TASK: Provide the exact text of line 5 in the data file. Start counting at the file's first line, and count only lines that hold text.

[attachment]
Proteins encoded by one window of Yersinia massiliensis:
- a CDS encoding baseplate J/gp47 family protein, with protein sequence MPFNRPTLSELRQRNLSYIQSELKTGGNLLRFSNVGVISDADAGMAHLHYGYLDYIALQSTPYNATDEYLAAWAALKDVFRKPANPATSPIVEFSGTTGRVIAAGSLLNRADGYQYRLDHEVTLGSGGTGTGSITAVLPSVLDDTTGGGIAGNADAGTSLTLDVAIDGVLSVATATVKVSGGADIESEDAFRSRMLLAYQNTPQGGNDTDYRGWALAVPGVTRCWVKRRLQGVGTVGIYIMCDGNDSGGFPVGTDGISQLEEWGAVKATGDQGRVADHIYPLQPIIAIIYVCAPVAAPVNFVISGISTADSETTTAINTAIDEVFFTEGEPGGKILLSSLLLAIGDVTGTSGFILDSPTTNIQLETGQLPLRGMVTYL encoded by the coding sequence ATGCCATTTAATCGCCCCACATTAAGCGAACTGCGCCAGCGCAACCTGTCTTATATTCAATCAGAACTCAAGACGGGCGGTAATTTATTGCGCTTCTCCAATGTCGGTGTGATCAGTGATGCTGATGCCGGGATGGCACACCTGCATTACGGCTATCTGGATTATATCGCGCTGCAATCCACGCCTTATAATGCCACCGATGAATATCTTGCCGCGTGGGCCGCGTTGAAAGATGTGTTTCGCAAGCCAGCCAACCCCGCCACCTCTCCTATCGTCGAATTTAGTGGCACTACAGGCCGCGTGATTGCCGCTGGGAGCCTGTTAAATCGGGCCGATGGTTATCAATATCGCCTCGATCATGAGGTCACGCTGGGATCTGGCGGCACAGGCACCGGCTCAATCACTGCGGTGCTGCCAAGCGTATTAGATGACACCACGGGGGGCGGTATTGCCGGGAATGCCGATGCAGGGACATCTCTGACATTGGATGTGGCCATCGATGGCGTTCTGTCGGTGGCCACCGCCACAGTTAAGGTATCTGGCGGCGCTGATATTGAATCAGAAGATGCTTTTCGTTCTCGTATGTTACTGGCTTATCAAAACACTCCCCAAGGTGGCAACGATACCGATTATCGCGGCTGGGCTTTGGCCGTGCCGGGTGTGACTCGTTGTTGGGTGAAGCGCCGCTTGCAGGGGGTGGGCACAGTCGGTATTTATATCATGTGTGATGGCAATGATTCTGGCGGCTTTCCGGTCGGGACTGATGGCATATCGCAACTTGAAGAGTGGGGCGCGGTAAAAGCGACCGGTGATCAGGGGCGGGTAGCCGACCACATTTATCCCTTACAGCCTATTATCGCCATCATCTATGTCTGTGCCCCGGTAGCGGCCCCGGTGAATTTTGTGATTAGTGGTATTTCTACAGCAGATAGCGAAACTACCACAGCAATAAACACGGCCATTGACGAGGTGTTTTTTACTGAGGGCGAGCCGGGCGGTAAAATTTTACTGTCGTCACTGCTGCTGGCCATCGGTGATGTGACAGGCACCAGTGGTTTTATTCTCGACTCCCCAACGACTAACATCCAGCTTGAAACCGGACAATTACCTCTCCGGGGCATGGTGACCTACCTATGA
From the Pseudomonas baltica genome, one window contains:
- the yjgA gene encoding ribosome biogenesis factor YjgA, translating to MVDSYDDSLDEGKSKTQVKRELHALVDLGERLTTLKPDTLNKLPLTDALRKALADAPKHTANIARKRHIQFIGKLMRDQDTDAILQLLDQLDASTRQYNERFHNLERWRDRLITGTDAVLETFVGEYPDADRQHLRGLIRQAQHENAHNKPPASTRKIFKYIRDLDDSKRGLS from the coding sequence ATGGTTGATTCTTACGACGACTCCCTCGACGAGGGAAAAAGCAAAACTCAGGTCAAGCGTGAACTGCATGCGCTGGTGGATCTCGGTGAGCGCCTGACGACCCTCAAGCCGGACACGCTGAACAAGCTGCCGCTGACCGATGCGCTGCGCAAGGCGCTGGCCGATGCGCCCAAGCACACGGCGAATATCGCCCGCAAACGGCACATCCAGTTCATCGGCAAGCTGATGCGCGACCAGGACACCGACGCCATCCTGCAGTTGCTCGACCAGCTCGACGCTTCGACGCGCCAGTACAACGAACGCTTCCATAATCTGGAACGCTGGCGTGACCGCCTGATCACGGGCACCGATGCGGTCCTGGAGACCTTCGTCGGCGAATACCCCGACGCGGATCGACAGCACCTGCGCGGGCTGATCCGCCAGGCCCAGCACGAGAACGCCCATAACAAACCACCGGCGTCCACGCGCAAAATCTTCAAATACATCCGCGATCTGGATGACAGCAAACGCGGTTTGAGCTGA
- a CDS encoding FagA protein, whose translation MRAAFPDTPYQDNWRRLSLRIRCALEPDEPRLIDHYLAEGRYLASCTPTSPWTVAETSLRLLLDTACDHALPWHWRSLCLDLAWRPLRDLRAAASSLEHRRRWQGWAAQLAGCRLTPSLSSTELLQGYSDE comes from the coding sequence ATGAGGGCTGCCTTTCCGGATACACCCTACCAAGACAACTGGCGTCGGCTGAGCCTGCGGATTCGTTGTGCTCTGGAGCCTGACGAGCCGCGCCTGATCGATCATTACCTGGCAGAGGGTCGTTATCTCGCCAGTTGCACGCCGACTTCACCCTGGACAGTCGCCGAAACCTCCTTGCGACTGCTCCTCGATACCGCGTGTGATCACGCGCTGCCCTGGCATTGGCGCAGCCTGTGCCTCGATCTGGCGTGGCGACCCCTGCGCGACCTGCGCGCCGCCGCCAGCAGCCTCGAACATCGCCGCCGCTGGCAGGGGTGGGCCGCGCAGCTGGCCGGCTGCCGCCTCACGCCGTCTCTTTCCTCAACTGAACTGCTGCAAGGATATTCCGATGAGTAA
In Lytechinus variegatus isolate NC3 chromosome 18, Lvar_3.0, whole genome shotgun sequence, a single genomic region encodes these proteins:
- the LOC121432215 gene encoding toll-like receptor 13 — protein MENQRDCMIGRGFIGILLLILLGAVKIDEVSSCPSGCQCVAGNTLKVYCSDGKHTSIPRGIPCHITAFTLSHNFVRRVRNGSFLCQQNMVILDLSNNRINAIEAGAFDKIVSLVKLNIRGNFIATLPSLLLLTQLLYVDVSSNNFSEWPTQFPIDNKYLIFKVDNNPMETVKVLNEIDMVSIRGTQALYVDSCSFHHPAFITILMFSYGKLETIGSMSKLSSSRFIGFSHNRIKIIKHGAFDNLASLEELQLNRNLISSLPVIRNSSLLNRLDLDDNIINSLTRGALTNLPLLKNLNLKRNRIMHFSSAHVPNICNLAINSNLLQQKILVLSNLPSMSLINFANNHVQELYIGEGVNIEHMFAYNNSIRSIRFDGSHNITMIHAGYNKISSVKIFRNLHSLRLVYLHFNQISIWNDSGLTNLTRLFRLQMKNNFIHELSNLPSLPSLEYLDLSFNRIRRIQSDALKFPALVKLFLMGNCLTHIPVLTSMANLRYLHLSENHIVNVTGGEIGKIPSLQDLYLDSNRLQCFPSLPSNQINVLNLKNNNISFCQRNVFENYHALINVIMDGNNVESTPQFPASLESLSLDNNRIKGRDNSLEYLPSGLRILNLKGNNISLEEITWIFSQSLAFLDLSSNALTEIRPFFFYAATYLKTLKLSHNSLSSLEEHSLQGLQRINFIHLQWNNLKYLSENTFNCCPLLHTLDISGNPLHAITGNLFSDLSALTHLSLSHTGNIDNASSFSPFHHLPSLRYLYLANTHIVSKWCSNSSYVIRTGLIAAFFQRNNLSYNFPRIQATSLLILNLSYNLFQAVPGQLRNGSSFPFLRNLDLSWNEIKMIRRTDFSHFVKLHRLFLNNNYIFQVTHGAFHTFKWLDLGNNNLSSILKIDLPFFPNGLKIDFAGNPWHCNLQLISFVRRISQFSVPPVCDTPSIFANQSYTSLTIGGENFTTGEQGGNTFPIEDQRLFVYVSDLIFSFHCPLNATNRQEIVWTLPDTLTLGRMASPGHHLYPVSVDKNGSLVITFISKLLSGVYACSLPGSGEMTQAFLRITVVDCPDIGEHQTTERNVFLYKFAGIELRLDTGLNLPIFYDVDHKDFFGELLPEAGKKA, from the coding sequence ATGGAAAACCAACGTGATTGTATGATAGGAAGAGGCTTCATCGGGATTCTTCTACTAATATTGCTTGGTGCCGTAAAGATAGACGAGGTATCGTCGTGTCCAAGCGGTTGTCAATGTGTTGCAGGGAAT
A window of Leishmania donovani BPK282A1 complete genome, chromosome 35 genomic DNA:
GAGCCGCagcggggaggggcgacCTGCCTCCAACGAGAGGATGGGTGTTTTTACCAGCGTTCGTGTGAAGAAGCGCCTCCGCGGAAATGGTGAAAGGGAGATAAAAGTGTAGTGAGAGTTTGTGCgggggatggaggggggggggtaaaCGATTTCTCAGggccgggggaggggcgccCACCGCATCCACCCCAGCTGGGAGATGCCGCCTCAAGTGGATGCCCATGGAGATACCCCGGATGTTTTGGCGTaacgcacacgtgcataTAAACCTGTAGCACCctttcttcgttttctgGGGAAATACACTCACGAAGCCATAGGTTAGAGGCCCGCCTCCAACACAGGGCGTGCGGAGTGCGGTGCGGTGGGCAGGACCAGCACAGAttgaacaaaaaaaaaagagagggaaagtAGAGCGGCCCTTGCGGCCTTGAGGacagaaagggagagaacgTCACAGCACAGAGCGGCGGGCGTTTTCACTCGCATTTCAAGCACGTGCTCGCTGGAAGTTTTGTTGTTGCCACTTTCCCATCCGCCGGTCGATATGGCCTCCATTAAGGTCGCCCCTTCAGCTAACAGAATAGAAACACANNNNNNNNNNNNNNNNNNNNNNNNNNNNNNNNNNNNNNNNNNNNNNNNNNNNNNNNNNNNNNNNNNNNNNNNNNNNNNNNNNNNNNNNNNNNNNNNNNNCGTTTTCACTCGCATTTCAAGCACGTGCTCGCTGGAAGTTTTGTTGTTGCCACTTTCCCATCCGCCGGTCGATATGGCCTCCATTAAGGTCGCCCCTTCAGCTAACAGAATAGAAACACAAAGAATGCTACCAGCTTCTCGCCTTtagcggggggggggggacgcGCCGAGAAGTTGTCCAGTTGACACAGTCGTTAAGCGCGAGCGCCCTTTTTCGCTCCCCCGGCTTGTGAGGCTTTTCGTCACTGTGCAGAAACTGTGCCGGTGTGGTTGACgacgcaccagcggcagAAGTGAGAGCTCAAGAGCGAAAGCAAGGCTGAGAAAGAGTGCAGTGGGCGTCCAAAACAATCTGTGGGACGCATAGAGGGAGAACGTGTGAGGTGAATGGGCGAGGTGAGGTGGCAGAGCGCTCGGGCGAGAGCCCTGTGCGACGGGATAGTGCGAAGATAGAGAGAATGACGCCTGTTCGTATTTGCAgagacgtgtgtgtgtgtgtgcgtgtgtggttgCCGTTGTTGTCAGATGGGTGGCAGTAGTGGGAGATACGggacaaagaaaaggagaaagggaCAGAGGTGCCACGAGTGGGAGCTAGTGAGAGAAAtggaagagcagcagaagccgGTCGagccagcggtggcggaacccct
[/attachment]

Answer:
- a CDS encoding FagA protein, whose translation MRAAFPDTPYQDNWRRLSLRIRCALEPDEPRLIDHYLAEGRYLASCTPTSPWTVAETSLRLLLDTACDHALPWHWRSLCLDLAWRPLRDLRAAASSLEHRRRWQGWAAQLAGCRLTPSLSSTELLQGYSDE comes from the coding sequence ATGAGGGCTGCCTTTCCGGATACACCCTACCAAGACAACTGGCGTCGGCTGAGCCTGCGGATTCGTTGTGCTCTGGAGCCTGACGAGCCGCGCCTGATCGATCATTACCTGGCAGAGGGTCGTTATCTCGCCAGTTGCACGCCGACTTCACCCTGGACAGTCGCCGAAACCTCCTTGCGACTGCTCCTCGATACCGCGTGTGATCACGCGCTGCCCTGGCATTGGCGCAGCCTGTGCCTCGATCTGGCGTGGCGACCCCTGCGCGACCTGCGCGCCGCCGCCAGCAGCCTCGAACATCGCCGCCGCTGGCAGGGGTGGGCCGCGCAGCTGGCCGGCTGCCGCCTCACGCCGTCTCTTTCCTCAACTGAACTGCTGCAAGGATATTCCGATGAGTAA